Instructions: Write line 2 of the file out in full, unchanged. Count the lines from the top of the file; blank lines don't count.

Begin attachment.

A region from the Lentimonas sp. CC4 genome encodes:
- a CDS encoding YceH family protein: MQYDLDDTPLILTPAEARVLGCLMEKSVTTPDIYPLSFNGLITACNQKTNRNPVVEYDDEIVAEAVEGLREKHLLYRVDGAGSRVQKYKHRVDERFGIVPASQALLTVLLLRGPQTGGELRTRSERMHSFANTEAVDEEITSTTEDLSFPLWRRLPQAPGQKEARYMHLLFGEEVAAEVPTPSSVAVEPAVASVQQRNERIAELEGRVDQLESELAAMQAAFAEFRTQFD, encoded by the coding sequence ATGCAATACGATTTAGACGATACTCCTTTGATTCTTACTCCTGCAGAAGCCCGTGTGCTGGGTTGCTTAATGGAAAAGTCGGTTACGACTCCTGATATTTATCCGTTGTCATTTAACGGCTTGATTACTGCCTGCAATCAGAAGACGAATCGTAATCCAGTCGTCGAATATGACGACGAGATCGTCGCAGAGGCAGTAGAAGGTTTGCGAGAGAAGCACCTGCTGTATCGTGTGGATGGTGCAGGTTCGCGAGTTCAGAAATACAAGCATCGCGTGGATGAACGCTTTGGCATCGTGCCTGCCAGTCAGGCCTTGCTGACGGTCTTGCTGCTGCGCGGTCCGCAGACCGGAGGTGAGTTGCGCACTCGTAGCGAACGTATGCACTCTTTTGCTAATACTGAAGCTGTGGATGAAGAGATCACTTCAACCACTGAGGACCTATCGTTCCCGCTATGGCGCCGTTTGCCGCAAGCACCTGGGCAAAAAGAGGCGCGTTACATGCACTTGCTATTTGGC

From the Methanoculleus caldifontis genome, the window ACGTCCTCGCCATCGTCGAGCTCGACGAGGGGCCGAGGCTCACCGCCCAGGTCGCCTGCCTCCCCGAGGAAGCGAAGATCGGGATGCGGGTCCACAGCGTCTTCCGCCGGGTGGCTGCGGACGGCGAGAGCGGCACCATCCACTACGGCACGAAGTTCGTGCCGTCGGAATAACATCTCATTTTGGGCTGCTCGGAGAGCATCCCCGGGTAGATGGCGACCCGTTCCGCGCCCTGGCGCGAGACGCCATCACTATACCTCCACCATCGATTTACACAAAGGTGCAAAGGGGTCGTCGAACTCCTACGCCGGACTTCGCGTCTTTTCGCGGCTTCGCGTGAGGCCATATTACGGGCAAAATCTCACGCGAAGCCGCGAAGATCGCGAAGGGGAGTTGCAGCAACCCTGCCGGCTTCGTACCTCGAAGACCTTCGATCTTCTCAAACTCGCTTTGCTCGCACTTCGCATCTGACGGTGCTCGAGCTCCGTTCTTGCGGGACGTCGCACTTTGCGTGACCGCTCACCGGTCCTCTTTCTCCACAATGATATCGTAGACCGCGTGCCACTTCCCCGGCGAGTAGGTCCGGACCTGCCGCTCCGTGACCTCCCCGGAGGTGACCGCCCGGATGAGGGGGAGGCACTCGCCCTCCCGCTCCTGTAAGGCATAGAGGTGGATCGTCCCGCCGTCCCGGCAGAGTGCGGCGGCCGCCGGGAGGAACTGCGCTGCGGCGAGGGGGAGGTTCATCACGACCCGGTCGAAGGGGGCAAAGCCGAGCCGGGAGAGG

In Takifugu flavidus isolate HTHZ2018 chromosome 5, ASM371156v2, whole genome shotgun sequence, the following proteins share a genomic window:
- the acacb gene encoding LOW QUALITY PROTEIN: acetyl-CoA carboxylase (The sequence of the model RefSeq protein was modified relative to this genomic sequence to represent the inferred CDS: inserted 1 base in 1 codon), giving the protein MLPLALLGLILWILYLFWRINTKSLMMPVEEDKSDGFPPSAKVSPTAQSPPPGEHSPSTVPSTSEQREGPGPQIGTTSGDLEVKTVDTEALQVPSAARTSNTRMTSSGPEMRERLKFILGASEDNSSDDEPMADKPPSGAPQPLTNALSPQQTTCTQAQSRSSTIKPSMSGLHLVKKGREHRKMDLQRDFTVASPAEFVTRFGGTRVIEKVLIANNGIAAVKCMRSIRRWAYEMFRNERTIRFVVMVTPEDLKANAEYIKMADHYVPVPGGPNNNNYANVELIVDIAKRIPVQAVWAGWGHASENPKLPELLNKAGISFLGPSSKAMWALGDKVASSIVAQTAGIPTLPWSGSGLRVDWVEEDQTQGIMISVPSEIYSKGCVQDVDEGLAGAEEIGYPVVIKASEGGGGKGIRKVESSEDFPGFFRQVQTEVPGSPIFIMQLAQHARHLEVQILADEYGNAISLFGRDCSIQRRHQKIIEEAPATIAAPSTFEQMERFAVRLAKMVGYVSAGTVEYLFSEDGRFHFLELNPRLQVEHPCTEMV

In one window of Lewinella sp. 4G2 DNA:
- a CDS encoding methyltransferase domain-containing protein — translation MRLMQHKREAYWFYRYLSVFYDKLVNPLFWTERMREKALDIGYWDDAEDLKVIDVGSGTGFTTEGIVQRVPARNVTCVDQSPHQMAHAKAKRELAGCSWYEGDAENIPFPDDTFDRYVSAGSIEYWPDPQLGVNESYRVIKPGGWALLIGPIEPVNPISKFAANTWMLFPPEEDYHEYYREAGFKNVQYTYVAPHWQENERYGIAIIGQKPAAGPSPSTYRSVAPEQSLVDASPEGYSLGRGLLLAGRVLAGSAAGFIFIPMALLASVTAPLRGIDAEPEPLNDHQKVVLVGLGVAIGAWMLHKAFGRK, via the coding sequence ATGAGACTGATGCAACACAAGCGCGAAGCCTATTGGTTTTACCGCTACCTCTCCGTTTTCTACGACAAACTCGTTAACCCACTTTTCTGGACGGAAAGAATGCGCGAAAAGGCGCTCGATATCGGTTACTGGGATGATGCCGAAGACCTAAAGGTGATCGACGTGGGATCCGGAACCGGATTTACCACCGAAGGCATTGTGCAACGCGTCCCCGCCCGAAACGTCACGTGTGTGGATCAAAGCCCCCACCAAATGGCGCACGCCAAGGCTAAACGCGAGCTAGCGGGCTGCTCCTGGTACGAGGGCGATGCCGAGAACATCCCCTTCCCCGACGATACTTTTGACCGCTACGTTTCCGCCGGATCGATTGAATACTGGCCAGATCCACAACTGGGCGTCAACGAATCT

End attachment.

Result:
- a CDS encoding YceH family protein: MQYDLDDTPLILTPAEARVLGCLMEKSVTTPDIYPLSFNGLITACNQKTNRNPVVEYDDEIVAEAVEGLREKHLLYRVDGAGSRVQKYKHRVDERFGIVPASQALLTVLLLRGPQTGGELRTRSERMHSFANTEAVDEEITSTTEDLSFPLWRRLPQAPGQKEARYMHLLFGEEVAAEVPTPSSVAVEPAVASVQQRNERIAELEGRVDQLESELAAMQAAFAEFRTQFD, encoded by the coding sequence ATGCAATACGATTTAGACGATACTCCTTTGATTCTTACTCCTGCAGAAGCCCGTGTGCTGGGTTGCTTAATGGAAAAGTCGGTTACGACTCCTGATATTTATCCGTTGTCATTTAACGGCTTGATTACTGCCTGCAATCAGAAGACGAATCGTAATCCAGTCGTCGAATATGACGACGAGATCGTCGCAGAGGCAGTAGAAGGTTTGCGAGAGAAGCACCTGCTGTATCGTGTGGATGGTGCAGGTTCGCGAGTTCAGAAATACAAGCATCGCGTGGATGAACGCTTTGGCATCGTGCCTGCCAGTCAGGCCTTGCTGACGGTCTTGCTGCTGCGCGGTCCGCAGACCGGAGGTGAGTTGCGCACTCGTAGCGAACGTATGCACTCTTTTGCTAATACTGAAGCTGTGGATGAAGAGATCACTTCAACCACTGAGGACCTATCGTTCCCGCTATGGCGCCGTTTGCCGCAAGCACCTGGGCAAAAAGAGGCGCGTTACATGCACTTGCTATTTGGC